Athens-Moscow: an (un)orthodox alliance?

By Giovanni Vimercati
0 Comment(s)Print E-mail, April 15, 2015
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Russian President Vladimir Putin (R) and Greek Prime Minister Alexis Tsipras attend a joint press conference after a signing ceremony at the Kremlin in Moscow on April 8, 2015. [Xinhua photo]

Shortly before Greece's Prime Minister Alexis Tsipras met Vladimir Putin in Moscow on his first official visit to Russia, the Financial Times published an article reporting the overtly anti-democratic suggestion that many officials, including some eurozone finance ministers, have put forward for the resolution of the problems in Greece. If a bailout agreement is to be made possible, the unnamed officials stated, Tsipras will have to ditch the far-left component of his coalition and opt for a re-alignment with the center-left forces of Pasok. If the word "democracy" hadn't been already emptied of its essential meaning, such a statement – one that blatantly proposes ignoring the will of the Greek electorate – would have triggered some sort of reaction. But in a continent where the distinction between financial and political forces is a very fine line, the very idea that a nation's political sovereignty can be disrupted at will is apparently not that outlandish.

Far from surrendering to the institutional blackmail of the Troika, Alexis Tsipras, while in Moscow, has reiterated that his country is not a "debt colony" and remains a "sovereign" nation. He also took the opportunity to stress the many aspects that link Greece to Russia, from their shared religion, Orthodox Christianity, to the common fight against fascism that ideologically united them 70 years ago. Yet behind the ceremonious formalities that choreograph every diplomatic junket, a geopolitical awareness on the side of Greece regarding its strategic position in the Mediterranean can be clearly deduced. Neither Athens nor Moscow wants Greece to break away from NATO or the European Union. Quite the contrary, Greece could function as a conciliatory bridge, both political and economic, between Europe and Russia at a time when the relationship between these two powers is rather tense.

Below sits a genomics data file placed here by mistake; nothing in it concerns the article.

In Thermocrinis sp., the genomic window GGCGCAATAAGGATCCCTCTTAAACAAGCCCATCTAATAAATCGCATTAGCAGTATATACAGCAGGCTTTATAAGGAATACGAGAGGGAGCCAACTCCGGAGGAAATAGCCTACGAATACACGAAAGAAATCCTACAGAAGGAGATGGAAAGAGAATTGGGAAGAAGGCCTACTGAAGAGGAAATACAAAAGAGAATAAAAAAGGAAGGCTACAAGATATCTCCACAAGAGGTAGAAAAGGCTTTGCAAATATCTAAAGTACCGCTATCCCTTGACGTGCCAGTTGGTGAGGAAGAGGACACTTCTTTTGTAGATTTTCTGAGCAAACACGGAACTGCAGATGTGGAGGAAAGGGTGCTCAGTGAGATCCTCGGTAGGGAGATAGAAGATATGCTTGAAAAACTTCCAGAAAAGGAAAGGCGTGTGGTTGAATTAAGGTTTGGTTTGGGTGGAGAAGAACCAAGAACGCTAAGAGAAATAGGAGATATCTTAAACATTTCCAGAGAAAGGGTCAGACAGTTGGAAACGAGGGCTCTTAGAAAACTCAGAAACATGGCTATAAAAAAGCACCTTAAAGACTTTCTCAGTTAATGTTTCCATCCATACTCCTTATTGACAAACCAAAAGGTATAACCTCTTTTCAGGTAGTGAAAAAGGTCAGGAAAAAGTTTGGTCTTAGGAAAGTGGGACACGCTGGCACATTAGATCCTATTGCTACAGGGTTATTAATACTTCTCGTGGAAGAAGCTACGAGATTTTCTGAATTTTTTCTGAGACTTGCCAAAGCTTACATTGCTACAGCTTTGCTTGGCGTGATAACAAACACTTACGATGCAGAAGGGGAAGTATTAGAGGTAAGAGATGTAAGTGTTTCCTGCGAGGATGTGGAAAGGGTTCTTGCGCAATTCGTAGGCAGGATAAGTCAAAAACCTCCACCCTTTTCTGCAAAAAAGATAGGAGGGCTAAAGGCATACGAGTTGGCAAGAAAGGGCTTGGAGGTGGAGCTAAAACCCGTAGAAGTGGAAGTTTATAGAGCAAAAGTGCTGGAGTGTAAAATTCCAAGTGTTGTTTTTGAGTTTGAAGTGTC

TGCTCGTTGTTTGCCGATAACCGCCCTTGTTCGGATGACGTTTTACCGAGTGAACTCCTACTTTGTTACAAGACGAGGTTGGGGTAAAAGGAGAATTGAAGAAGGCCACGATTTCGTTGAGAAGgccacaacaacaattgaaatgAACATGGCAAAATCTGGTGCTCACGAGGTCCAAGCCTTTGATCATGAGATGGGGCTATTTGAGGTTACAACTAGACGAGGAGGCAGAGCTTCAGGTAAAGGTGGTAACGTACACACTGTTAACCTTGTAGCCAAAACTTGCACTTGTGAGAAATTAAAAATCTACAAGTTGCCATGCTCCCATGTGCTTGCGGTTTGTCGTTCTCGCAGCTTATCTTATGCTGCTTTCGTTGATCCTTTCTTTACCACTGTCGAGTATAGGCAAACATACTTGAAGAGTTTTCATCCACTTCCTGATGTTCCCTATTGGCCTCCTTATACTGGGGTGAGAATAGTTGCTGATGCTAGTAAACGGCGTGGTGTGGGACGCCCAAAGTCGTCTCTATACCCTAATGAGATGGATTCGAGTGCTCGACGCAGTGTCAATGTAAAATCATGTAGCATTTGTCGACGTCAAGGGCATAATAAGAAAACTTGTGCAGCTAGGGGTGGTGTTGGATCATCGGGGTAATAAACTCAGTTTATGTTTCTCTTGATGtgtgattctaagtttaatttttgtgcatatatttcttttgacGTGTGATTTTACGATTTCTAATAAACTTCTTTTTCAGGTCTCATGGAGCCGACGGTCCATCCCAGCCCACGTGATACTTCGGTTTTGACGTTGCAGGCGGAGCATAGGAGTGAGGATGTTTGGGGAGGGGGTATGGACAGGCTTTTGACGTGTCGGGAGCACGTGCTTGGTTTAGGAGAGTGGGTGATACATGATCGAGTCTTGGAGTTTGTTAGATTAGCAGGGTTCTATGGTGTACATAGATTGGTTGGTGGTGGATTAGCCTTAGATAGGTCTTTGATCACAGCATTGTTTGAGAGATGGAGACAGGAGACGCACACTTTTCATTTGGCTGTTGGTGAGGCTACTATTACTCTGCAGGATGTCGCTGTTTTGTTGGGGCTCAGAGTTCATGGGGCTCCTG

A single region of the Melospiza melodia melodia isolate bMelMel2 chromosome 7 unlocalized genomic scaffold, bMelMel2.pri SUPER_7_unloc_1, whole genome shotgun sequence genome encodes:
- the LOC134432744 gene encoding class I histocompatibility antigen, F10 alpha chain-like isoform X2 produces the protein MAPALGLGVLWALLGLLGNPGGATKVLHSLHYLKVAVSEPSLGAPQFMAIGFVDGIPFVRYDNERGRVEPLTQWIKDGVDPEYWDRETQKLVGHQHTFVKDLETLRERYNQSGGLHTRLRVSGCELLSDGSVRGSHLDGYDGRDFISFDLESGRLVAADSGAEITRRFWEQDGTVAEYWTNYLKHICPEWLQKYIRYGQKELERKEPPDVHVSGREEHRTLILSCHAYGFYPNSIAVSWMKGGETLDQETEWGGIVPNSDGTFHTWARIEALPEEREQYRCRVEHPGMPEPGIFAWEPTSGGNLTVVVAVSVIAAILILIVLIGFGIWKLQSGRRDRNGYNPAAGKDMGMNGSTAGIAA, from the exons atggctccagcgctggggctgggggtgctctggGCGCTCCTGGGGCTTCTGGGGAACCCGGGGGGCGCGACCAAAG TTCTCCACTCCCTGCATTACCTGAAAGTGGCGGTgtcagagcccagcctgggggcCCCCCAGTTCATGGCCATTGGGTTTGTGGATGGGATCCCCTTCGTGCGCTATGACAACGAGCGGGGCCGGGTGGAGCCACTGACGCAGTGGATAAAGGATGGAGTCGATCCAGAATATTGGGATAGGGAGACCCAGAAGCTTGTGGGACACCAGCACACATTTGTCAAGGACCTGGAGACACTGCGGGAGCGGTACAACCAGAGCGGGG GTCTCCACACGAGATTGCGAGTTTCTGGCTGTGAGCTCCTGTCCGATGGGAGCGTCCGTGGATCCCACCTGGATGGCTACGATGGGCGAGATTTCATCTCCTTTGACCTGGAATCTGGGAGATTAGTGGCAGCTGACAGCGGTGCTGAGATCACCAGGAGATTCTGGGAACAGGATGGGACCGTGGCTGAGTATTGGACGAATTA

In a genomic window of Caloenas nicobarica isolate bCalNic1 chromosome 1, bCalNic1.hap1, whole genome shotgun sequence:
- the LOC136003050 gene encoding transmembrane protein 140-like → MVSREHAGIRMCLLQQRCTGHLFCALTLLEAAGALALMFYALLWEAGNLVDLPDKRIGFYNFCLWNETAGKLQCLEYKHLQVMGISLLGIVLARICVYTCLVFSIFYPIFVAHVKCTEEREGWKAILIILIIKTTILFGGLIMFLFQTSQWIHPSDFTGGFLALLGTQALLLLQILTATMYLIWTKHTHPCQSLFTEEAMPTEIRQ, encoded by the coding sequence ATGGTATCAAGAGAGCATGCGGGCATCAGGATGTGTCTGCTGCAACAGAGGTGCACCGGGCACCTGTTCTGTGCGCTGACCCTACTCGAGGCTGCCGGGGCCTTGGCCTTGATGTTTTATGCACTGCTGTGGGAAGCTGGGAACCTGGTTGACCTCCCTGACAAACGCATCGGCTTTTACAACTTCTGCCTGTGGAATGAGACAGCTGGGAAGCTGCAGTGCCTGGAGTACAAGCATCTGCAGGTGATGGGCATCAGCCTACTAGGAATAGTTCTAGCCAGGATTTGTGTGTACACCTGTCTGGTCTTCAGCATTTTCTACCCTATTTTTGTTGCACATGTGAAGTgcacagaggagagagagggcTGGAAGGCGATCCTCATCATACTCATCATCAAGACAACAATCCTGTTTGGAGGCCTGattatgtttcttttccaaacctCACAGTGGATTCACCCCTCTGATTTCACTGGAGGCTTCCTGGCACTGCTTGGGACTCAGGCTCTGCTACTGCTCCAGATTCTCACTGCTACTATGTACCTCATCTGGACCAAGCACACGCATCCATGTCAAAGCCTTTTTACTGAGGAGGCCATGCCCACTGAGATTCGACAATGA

In an attempt to curb the Russophobic hysteria that agitates the waters of the Atlantic, Tsipras has in fact declared that the sanctions imposed on Russia are "a road to nowhere," a declaration not devoid of a certain self-interest yet much-needed in a public debate where certain positions are de facto unacceptable. Unsurprisingly, and unlike with his European counterparts, Tsipras found in Putin a most receptive interlocutor. The Russian president warmly welcomed Athens' invitation to step up economic cooperation between the two countries. Furthermore, Greece will take part in the Turkish Stream project with its own pipeline that will bring Russian gas from the Turkish border to Macedonia, from whence it will continue to Hungary via Serbia.

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